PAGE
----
Thursday, September 16
You have to more stories to read that fall under Realism and Naturalism, and then it will be time to look back at everything we’ve read since the start of the semester and write about a paper about the subject of your choosing. Hopefully the exercise today helped to parse out the works/writers you liked, or at least the subjects you’re more comfortable writing about. Whatever you choose, come to class prepared to talk about your topic next week.
Homework Due by September 22
Read “To Build a Fire” and “The Mystery of Heroism“. Then, complete the worksheet you started in class. Remember – no reaction is a wrong reaction. It’s completely fine to say, “I hated this story,” as long as you follow it with why you hated it. Hopefully you’ll look back at these works and find something or someone you appreciated. 🙂
When you’re finished reading the stories and filling out the worksheet, answer the following questions SUBSTANTIVELY in your Google Doc by Wednesday night (no more one sentence answers, please):
- Summarize the plot of “To Build a Fire” by listing its string of major causes and effects. Start by identifying the man’s mission, then examine why he builds two fires and what results from those events. Be sure to include what happened to the man and the dog at the end of the story.
- How do the man and dog differ in the ways they approach the intense cold? What point do you think London is trying to make?
- In “The Mystery of Heroism,” Stephen Crane uses the desire for water, as well as the desire for heroism, as a parallel motive for Fred Collins. How might Fred’s low rank as a private be the perfect rank for this parallel? Also, what situational irony occurs at the end of the story? What is its significance?
- Looking back at the Foundational Literary Period, the American Romantic Era, and Realism and Naturalism, which group of readings did you enjoy the most? Which were harder to read then others? Give me a brief run-down of your opinions. If you’re able rank them from favorite to least favorite, do that.
Bring the completed worksheet to class next week and be prepared to outline your essay in class. I’ll review in more detail what’s expected for the paper as well.
Thursday, September 9
Today we moved into Realism and Naturalism, the time period sandwiched between the Civil War and World War I. War was a defining event for this literary period! It yanked everyone right out of that high-brow, flowery Romantic Era and straight into gritty, no frills stories and narratives that spoke to who we are as messy human beings.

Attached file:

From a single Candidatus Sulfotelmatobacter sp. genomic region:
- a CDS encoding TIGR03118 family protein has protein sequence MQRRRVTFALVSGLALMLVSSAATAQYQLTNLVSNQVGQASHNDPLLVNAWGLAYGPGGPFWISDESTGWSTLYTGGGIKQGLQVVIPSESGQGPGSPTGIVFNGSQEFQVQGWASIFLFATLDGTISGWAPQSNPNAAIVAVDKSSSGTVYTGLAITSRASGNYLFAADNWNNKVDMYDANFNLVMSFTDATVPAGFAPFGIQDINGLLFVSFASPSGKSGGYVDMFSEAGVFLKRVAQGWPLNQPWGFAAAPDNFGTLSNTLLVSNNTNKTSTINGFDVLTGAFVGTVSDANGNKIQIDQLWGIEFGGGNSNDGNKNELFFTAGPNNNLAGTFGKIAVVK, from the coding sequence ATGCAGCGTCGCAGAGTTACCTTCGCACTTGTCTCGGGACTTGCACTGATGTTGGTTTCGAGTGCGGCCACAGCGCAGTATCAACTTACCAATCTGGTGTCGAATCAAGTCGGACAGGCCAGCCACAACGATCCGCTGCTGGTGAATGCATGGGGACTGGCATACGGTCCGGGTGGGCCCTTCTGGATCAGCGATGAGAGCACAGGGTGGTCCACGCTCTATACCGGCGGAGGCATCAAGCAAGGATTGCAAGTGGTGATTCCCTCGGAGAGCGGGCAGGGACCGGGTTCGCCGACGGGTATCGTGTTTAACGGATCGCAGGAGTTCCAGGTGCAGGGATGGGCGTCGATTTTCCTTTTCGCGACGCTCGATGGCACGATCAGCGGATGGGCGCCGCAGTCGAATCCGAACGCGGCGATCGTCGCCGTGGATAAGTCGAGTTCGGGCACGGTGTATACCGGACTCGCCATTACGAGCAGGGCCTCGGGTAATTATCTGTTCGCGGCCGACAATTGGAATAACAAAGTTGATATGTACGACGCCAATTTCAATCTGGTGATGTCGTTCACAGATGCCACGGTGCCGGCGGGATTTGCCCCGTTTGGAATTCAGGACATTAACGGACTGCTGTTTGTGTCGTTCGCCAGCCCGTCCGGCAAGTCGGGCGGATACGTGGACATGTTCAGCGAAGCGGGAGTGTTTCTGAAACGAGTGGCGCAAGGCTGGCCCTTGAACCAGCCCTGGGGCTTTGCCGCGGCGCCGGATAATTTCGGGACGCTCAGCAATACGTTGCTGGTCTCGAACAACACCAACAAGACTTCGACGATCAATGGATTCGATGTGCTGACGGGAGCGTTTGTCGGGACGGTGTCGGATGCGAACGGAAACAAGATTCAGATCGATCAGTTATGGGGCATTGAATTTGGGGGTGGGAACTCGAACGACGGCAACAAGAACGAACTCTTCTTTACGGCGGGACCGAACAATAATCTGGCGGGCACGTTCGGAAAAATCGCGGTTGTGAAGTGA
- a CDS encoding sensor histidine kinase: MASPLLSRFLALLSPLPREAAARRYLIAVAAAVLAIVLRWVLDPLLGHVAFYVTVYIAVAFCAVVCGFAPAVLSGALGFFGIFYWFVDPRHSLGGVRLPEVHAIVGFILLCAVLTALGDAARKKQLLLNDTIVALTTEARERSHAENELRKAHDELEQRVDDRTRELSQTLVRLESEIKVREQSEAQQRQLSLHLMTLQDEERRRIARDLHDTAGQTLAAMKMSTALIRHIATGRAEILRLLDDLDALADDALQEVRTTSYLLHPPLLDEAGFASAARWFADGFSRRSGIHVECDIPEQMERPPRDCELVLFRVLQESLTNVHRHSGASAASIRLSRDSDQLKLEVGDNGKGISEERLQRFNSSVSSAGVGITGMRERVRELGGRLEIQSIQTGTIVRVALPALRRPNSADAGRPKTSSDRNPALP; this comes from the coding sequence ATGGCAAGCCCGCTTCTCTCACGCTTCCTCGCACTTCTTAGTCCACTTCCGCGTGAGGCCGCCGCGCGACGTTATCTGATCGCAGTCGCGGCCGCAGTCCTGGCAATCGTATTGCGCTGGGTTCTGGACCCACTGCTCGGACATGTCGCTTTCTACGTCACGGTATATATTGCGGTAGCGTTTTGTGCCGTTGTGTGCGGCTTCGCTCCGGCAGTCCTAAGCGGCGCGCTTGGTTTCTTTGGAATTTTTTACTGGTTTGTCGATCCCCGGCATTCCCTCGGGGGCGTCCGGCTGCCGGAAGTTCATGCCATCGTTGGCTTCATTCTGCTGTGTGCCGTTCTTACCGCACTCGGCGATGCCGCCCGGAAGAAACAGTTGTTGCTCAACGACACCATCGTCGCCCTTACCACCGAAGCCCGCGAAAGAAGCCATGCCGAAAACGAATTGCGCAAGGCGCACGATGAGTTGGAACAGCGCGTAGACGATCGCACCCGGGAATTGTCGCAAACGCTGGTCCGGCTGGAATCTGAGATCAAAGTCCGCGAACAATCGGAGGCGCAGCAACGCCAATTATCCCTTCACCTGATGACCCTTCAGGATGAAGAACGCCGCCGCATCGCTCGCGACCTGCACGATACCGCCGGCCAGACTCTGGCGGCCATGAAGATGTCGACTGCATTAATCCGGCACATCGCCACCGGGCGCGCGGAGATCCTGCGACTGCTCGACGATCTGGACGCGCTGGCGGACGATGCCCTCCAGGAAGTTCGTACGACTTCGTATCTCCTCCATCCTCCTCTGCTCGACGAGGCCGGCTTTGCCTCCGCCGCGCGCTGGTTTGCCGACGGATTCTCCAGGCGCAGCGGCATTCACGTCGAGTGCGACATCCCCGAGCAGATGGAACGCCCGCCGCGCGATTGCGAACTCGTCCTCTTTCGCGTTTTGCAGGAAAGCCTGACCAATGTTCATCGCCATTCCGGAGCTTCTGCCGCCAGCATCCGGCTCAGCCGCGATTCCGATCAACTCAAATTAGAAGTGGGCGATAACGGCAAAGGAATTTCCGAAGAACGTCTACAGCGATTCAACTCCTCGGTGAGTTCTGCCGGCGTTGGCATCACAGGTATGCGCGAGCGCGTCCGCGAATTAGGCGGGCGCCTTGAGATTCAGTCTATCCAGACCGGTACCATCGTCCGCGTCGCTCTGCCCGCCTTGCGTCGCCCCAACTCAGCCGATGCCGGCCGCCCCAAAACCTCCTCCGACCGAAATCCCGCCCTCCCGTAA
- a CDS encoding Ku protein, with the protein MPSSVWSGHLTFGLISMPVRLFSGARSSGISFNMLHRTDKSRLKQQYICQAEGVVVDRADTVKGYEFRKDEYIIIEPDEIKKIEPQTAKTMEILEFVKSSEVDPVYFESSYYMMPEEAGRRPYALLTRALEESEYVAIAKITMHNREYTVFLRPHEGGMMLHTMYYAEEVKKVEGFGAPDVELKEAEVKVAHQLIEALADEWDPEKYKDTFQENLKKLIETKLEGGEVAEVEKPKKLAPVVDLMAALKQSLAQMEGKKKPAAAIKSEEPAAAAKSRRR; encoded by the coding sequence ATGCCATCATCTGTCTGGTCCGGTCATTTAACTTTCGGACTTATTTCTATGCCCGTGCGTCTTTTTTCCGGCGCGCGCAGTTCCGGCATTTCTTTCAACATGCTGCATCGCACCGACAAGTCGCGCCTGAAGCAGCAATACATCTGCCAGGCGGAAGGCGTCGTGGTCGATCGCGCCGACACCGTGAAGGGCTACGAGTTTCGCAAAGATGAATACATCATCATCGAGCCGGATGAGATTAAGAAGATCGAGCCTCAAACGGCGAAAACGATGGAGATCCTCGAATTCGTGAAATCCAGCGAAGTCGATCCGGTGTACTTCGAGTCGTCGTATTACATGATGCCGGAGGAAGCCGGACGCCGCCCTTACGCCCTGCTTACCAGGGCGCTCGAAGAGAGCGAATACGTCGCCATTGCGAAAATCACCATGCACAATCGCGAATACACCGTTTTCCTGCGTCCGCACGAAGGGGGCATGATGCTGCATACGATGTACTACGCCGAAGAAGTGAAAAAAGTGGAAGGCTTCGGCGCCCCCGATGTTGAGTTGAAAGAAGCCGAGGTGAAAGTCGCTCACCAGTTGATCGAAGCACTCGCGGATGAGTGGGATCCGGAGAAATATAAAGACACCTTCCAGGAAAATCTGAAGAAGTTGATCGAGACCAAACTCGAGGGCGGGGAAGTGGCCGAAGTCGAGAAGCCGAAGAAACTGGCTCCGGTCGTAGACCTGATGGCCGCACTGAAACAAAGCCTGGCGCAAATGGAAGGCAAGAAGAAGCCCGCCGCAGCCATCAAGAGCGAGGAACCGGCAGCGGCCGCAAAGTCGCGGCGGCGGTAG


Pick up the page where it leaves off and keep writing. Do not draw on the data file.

Realism and Naturalism stressed real life, not the fanciful, imaginary lives the Romantics wrote about. Emerging sciences, like biology, psychology, and sociology, worked their way into this literary period too, as Realists and Naturalists sought to explain WHY ordinary people behave the way they do.
As you read works by various writers over the next two weeks, look for the qualities we listed on the board today. Look for the optimists and the pessimists, the ordinary settings, and themes of survival. When you read the Spirituals, look for the metaphors and double-meanings.
Homework Due by September 15
Read “The Most Remarkable Woman of This Age” (originally a newspaper article) and “I Will Fight No More Forever“, which are on the same PDF. Before you read “I Will Fight No More Forever, click here to read about Chief Joseph so you have some context for his short, heartbreaking message.
Then read “An Occurrence at Owl Creek Bridge“, “The Lowest Animal“, “The Story of an Hour“, and these two Spirituals. It might help you to find the songs on YouTube when reading the Spirituals if you’re unfamiliar with the tune.
Then, in a Google Document, answer the following questions substantively by Wednesday night:
- After reading the article about Harriet Tubman, tell me a few things you learned about her that were interesting to you. Also, what do you think about reading personal narratives and news stories about slavery, as opposed to reading facts about it in history book?
- In “An Occurrence at Owl Bridge,” the Civil War serves as a backdrop. Bierce’s main intent is to examine the psychology of someone in a life-or-death situation. What does this story imply about human psychology in the face of death?
- Explain why Mark Twain calls man is alone in his distinction of a “Cruel Animal.” Use lines from the story to support your answer.
- In “I Will Fight No More Forever,” does Chief Joseph’s speech appeal to logic, emotion, or both? Explain your response.
- What emotions is Louise Mallard experiencing as she gazes out the window and thinks about her future in “Story of an Hour”?
- What aspects of Realist writing are apparent in this story by Kate Chopin? Remember, realism often focuses on social issues and the accurate portrayal of human behavior.
- After reading the lyrics of the Spirituals and listening to the songs online, pull out the symbolism. Which words have double meanings?